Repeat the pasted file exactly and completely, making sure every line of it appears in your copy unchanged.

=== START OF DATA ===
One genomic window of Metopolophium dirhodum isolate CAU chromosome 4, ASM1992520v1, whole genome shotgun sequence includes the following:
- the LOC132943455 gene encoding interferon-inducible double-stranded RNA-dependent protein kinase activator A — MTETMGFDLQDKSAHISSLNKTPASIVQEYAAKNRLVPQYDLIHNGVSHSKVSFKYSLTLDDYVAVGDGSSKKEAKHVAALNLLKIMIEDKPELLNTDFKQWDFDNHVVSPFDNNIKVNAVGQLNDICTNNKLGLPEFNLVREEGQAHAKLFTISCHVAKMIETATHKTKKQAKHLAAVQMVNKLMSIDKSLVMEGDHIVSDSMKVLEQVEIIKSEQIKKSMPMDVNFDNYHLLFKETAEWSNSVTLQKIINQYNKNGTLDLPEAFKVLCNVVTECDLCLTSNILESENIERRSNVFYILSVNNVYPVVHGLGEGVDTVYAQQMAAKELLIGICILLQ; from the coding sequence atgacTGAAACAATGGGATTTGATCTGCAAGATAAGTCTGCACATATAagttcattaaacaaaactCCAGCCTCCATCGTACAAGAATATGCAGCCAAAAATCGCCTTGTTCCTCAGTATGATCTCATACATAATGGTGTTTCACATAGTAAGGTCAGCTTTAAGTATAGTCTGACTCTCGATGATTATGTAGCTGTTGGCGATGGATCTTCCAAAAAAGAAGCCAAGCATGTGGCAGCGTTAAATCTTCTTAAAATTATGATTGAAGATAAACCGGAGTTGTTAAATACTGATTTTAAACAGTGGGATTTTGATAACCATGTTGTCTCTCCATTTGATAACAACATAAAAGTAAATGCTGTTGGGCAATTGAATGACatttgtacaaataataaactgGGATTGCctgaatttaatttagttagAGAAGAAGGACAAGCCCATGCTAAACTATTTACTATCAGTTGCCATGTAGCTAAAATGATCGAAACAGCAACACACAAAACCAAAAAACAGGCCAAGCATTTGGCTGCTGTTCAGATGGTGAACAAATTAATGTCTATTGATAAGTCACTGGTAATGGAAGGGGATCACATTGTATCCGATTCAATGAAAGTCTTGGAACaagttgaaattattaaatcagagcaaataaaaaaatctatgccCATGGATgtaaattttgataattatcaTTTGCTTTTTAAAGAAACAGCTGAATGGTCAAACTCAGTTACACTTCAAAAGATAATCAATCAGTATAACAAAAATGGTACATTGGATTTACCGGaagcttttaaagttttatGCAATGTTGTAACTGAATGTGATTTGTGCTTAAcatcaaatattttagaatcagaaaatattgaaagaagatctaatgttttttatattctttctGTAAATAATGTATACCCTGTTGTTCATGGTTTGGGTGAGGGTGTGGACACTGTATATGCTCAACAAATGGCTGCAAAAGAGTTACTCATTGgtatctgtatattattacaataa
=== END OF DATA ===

One genomic window of Metopolophium dirhodum isolate CAU chromosome 4, ASM1992520v1, whole genome shotgun sequence includes the following:
- the LOC132943455 gene encoding interferon-inducible double-stranded RNA-dependent protein kinase activator A — MTETMGFDLQDKSAHISSLNKTPASIVQEYAAKNRLVPQYDLIHNGVSHSKVSFKYSLTLDDYVAVGDGSSKKEAKHVAALNLLKIMIEDKPELLNTDFKQWDFDNHVVSPFDNNIKVNAVGQLNDICTNNKLGLPEFNLVREEGQAHAKLFTISCHVAKMIETATHKTKKQAKHLAAVQMVNKLMSIDKSLVMEGDHIVSDSMKVLEQVEIIKSEQIKKSMPMDVNFDNYHLLFKETAEWSNSVTLQKIINQYNKNGTLDLPEAFKVLCNVVTECDLCLTSNILESENIERRSNVFYILSVNNVYPVVHGLGEGVDTVYAQQMAAKELLIGICILLQ; from the coding sequence atgacTGAAACAATGGGATTTGATCTGCAAGATAAGTCTGCACATATAagttcattaaacaaaactCCAGCCTCCATCGTACAAGAATATGCAGCCAAAAATCGCCTTGTTCCTCAGTATGATCTCATACATAATGGTGTTTCACATAGTAAGGTCAGCTTTAAGTATAGTCTGACTCTCGATGATTATGTAGCTGTTGGCGATGGATCTTCCAAAAAAGAAGCCAAGCATGTGGCAGCGTTAAATCTTCTTAAAATTATGATTGAAGATAAACCGGAGTTGTTAAATACTGATTTTAAACAGTGGGATTTTGATAACCATGTTGTCTCTCCATTTGATAACAACATAAAAGTAAATGCTGTTGGGCAATTGAATGACatttgtacaaataataaactgGGATTGCctgaatttaatttagttagAGAAGAAGGACAAGCCCATGCTAAACTATTTACTATCAGTTGCCATGTAGCTAAAATGATCGAAACAGCAACACACAAAACCAAAAAACAGGCCAAGCATTTGGCTGCTGTTCAGATGGTGAACAAATTAATGTCTATTGATAAGTCACTGGTAATGGAAGGGGATCACATTGTATCCGATTCAATGAAAGTCTTGGAACaagttgaaattattaaatcagagcaaataaaaaaatctatgccCATGGATgtaaattttgataattatcaTTTGCTTTTTAAAGAAACAGCTGAATGGTCAAACTCAGTTACACTTCAAAAGATAATCAATCAGTATAACAAAAATGGTACATTGGATTTACCGGaagcttttaaagttttatGCAATGTTGTAACTGAATGTGATTTGTGCTTAAcatcaaatattttagaatcagaaaatattgaaagaagatctaatgttttttatattctttctGTAAATAATGTATACCCTGTTGTTCATGGTTTGGGTGAGGGTGTGGACACTGTATATGCTCAACAAATGGCTGCAAAAGAGTTACTCATTGgtatctgtatattattacaataa